At Middleton

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<i>At Middleton</i>

A predetermined audience demographic shouldn’t be the guiding principle behind creative decision-making, but it’s so hard to get a clear read on the target viewer for At Middleton, a bittersweet adult romance starring Andy Garcia and Vera Farmiga, that this thought keeps returning to one’s mind for the duration of its running time. A bewildering dramedy in which two temperamentally contradictory parents meet while accompanying their teenage children on a college visit, this unusual film alternately charms and frustrates, in nearly equal measure.

George Hartman (Garcia) is a buttoned-up heart surgeon accompanying his disinterested son, Conrad (Spencer Lofranco), on a day-trip to idyllic Middleton College. Free-spirited Edith (Farmiga), meanwhile, is chaperoning her tightly wound daughter, Audrey (Taissa Farmiga), who in turn is obsessed with landing an advisory commitment from a distinguished linguistics professor (Tom Skerritt). The parents meet more awkward than cute in the parking lot, haggling over a space, but end up moments later part of the same walking group around campus, where the tour guide proclaims, “By the time the afternoon ends, you’ll have fallen in love. I guarantee it.” With each of them failing to connect with their kids, George and Edith strike up some small talk and eventually decide to explore Middleton on their own terms. Hijinks ensue, and without hashing out any of the specific unhappiness of their marriages, so, too, does a substantive attraction.

At Middleton has a workable, if fanciful conceit, but co-writer-director Adam Rodgers and his writing partner Glenn German deliver a screenplay with a lot of exposed seams. First, they labor to separate the adults from the tour group. There’s an awkward leitmotif built around the repeated use of the word “feckless,” and dialogue sometimes literalizes the elicited emotion unfolding on screen. (“Come on Hartman, get the stick out of your ass!” yells Edith as she snatches a pair of bikes for them to go joyriding.) The material with Audrey and Conrad—who spend some time together but mix like oil and water, and part after the end of the tour to have their own adventures—is less interesting and engaging, and even George and Edith’s characterizations aren’t necessarily the most convincing.

And yet (the two words that are the ultimate critical shorthand for any movie existing in this sort of nebulous middle-range of recommendation), when Garcia and Farmiga rip into one of the five or six scenes in the film that really work, none of the above matters. This is most roundly evidenced in a sequence in which George and Edith, after getting busted eavesdropping on an acting class, are given an improvisational exercise by the instructor, and then proceed to lay their souls bare. It’s a completely different animal than the audition scene from David Lynch’s Mulholland Drive, but in its own way just as memorable—an acting master class, in miniature.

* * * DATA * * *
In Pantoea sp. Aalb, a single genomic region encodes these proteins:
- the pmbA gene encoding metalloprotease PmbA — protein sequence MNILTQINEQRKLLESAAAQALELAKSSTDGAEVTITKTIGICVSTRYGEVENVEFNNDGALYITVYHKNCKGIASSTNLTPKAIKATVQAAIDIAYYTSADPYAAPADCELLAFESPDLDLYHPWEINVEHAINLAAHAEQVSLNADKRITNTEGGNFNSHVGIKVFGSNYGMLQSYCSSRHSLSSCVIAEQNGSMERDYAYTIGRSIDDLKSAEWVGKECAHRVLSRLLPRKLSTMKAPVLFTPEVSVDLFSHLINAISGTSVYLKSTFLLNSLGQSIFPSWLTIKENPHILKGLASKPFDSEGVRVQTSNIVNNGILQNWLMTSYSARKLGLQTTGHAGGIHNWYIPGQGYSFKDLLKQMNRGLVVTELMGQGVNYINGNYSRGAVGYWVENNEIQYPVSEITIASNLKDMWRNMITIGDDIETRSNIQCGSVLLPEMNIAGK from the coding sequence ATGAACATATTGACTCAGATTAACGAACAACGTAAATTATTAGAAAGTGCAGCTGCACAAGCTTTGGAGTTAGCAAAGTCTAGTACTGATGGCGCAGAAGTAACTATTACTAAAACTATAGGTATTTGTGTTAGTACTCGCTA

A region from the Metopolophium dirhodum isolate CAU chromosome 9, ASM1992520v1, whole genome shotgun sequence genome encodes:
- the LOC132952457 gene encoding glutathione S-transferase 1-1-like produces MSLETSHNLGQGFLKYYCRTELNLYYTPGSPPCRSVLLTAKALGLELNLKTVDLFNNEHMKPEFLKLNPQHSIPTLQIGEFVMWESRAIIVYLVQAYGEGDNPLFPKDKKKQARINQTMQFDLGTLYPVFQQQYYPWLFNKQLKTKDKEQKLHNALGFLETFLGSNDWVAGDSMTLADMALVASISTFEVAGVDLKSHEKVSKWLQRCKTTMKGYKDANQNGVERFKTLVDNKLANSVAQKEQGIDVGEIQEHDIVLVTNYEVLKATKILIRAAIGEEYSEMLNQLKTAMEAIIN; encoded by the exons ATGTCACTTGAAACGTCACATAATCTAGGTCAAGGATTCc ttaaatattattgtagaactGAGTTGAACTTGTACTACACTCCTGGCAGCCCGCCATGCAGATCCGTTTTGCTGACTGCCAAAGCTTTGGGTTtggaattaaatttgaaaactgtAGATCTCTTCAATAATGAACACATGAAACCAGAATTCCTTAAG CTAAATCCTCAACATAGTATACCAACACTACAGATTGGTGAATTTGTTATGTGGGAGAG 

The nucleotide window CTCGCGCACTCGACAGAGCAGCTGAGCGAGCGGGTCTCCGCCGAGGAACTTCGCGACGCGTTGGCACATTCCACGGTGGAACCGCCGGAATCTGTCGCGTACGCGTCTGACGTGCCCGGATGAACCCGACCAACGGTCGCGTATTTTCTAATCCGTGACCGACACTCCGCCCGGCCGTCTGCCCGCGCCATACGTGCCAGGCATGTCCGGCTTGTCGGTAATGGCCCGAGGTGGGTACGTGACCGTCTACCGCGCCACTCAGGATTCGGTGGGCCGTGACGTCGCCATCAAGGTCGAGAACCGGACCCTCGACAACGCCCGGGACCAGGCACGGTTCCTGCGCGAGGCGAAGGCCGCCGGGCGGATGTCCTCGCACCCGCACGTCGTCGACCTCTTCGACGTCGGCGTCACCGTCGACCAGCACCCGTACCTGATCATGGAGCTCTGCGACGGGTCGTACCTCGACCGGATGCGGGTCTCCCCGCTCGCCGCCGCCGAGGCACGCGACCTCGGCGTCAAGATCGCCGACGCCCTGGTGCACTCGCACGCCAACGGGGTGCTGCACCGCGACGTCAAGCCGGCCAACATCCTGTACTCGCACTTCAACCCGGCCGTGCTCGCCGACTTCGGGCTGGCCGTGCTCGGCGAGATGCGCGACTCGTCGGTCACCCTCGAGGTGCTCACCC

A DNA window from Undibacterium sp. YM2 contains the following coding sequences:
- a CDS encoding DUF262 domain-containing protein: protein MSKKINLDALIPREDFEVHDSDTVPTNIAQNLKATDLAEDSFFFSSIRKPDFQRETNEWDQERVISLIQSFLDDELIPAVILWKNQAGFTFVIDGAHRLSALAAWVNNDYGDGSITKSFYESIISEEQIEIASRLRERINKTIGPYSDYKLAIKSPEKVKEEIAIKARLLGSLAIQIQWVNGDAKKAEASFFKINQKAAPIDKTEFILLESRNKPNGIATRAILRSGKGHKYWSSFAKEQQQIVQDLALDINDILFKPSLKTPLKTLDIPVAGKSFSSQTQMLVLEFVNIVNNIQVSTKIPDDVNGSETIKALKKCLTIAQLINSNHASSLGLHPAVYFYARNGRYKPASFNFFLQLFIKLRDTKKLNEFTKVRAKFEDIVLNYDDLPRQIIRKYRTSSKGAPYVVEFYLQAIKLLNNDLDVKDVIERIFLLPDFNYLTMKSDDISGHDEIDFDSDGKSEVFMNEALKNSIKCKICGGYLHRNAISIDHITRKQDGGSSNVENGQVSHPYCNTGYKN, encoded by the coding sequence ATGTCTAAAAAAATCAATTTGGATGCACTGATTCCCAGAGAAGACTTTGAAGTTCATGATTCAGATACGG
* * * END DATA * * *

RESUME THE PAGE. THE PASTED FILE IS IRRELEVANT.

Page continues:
At its worst, At Middleton has the potential to be like one of those terribly treacly romantic comedies Andie McDowell pumped out after the critical and commercial one-two punch of Groundhog Day and Four Weddings and a Funeral. But Garcia and Farmiga forestall that fate; playful and intuitive actors who establish a warm rapport, they don’t overplay the emotional poles of their characters. Farmiga, who has an infectious laugh that explodes from the inside out, is able to articulate moments of heartache with a bewitching variety of nonverbal techniques—a lean, a furrowed brow, a stifled expression. Garcia, meanwhile, is adept with reticence. The complexity of their interaction gives the characters and film rich life.

In his feature directing debut, Rodgers acquits himself in unfussy style, stitching together fictitious Middleton College from the campuses of Washington State and Gonzaga universities. Cinematographer Emmanuel Kadosh makes impressive use of soft natural light to give the movie an inviting, naturalistic feeling.

There’s a better version of this same story out there in some alternate cinematic universe, and when it dips into the entirely expected and indulgent pot smoking scene between George and Edith, it feels like At Middleton has reached a nadir from which it might not escape. To its makers’ credit, however, the film doesn’t end in a place of infuriating stupidity, but rather sensibly apportioned realization and catharsis. Are adults buying that these days?

Director: Adam Rodgers
Writers: Adam Rodgers & Glenn German
Starring: Andy Garcia, Vera Farmiga, Taissa Farmiga, Spencer Lofranco, Nicholas Braun, Tom Skerritt, Peter Riegert, Mijana Jokovic
Release Date: Jan. 31, 2014